Neurosurgeon Ben Carson, a new favorite in conservative circles, wouldn't say Sunday where he stood on the political spectrum, but said his opinions resonate with both parties.
"I think basically what I've been talking about, if you distill it, it's not really right stuff or left stuff. It's logical stuff," he said on CNN's "State of the Union."
Carson won conservative acclaim last month when he criticized Democratic policies on taxes and health care while giving the keynote address at the National Prayer Breakfast. President Obama was sitting just feet away as the renowned neurosurgeon openly chided some of Obama's positions.
Carson was invited to this year's Conservative Political Action Conference, where his address on Saturday was greeted with great fanfare. He even stoked some speculation of political ambition when he announced he'd be retiring from medical practice in three months.
"There are so many more things that can be done," Carson said at CPAC, pointing to his educational foundation, Carson's Scholars. Asked if he would consider entering politics, Carson said, "Once we get that taken care of, who knows."
He drew enthusiastic applause when he asked, hypothetically, "What if you magically put me in the White House?"
Carson said Sunday he was a registered independent and if he were asked to speak at a Democratic convention, he'd be "happy to do so."
Al Cardanas, chairman of the American Conservative Union, which puts on CPAC, said on the same program that the three-day conference this year heard from a number of new voices and up-and-coming conservatives that will represent the next generation of the movement.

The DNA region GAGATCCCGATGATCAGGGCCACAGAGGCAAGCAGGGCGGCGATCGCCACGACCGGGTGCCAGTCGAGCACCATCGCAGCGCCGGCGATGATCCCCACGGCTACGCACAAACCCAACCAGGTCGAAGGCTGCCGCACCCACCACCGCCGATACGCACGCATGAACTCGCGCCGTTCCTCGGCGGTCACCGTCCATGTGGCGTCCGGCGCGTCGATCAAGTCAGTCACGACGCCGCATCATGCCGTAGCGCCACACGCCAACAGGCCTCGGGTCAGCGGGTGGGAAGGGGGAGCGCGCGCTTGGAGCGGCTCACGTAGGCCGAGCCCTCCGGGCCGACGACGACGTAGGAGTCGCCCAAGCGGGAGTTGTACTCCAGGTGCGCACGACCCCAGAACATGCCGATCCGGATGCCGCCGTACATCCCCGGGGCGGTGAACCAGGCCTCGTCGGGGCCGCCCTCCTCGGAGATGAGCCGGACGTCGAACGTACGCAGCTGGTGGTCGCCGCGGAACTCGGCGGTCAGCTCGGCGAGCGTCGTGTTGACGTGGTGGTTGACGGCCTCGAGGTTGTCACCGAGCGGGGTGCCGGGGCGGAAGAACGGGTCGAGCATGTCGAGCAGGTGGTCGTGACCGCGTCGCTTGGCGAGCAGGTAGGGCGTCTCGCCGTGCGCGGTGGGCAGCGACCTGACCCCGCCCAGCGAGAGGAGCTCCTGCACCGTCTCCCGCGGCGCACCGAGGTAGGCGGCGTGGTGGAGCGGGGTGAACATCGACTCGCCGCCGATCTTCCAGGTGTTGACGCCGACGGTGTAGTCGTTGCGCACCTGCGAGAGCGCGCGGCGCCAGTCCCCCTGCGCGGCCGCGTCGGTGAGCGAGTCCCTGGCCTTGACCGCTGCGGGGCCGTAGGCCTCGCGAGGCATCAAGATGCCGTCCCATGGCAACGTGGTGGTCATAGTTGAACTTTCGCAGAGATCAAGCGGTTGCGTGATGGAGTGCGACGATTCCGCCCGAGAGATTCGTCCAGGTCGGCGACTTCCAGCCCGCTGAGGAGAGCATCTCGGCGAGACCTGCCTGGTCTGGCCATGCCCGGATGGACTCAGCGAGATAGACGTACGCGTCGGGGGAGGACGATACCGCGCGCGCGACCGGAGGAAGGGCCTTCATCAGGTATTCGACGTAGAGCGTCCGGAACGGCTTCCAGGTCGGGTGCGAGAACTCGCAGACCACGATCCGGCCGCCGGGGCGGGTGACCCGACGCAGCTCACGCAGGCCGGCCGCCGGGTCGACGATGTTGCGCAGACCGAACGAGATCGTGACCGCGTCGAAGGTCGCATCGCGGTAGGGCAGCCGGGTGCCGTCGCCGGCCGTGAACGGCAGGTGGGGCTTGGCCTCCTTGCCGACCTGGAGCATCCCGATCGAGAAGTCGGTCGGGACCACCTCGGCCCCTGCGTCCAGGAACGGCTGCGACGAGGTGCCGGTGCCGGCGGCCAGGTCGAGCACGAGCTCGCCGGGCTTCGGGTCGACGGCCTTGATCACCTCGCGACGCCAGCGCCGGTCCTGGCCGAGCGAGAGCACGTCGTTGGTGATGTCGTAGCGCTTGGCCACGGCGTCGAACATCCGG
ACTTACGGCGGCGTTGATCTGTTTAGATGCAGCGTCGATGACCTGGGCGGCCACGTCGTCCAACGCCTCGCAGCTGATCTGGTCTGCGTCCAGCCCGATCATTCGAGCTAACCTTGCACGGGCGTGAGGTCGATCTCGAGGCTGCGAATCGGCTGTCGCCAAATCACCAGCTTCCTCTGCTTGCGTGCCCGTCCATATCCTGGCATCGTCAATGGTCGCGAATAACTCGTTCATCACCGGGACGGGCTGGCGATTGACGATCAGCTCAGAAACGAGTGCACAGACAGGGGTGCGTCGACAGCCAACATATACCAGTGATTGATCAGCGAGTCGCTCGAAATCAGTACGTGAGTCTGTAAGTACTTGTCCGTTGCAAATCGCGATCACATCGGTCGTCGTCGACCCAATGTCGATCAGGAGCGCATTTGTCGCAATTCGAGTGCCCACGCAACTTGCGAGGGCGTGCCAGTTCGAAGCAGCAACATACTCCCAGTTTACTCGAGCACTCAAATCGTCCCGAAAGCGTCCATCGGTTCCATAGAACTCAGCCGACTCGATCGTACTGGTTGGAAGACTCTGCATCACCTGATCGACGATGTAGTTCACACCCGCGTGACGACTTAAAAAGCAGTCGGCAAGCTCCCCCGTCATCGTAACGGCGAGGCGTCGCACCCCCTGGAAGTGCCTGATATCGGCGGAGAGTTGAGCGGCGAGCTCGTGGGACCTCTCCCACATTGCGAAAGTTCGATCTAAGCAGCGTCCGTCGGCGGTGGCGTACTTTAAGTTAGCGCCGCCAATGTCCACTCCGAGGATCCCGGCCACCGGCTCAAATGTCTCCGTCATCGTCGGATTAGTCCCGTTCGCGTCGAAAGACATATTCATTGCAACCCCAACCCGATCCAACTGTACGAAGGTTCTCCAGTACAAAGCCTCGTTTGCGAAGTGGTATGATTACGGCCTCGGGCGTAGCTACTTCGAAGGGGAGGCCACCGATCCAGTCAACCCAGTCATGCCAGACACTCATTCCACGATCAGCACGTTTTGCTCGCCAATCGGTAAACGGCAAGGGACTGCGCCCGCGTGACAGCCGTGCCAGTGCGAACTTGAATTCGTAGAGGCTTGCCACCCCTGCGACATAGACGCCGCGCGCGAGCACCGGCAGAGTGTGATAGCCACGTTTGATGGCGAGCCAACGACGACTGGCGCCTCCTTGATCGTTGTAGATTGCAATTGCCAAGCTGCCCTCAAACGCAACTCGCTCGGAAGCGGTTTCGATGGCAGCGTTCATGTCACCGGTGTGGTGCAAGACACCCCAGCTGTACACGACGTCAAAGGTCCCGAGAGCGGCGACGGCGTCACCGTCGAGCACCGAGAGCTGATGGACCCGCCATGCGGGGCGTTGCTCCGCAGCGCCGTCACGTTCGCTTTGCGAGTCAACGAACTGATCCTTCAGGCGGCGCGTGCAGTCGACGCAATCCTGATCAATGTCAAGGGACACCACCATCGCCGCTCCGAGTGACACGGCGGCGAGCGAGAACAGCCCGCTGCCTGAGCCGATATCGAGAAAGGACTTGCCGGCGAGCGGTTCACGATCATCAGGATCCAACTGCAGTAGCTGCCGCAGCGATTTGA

He pointed to Sen. Marco Rubio of Florida and Sen. Rand Paul of Kentucky as the two young leaders who came out on top. In a 2016 presidential straw poll taken at the conference, Paul took first with 25%, while Rubio came in second with 24%.
Carson also fared well on the 23-name ballot, placing in the top 10 with 4% of the vote, the same score as freshman Sen. Ted Cruz of Texas and Louisiana Gov. Bobby Jindal. And Carson had more votes than 2008 GOP vice presidential nominee Sarah Palin, who took 3%.
"The theme of CPAC this year precisely was, you know, new challenges, new generation of conservative leaders," Cardenas said. "We showed that indeed the party is revolving around these new leaders in the conservative movement."
Kiki McLean, a Democratic strategist, agreed that CPAC was a chance for big names to introduce themselves to a larger audience, but added the conference was nothing more than that.
"It's a little bit of the state pageant before you get into the Miss America show, and I think what you saw were some early introductions," she told CNN's chief political correspondent Candy Crowley.
"I'm not sure that anybody, any American, walked away with an understanding this weekend that the Republican Party has made a decision about where it's going to go," she also said. "I think that's still a really big question."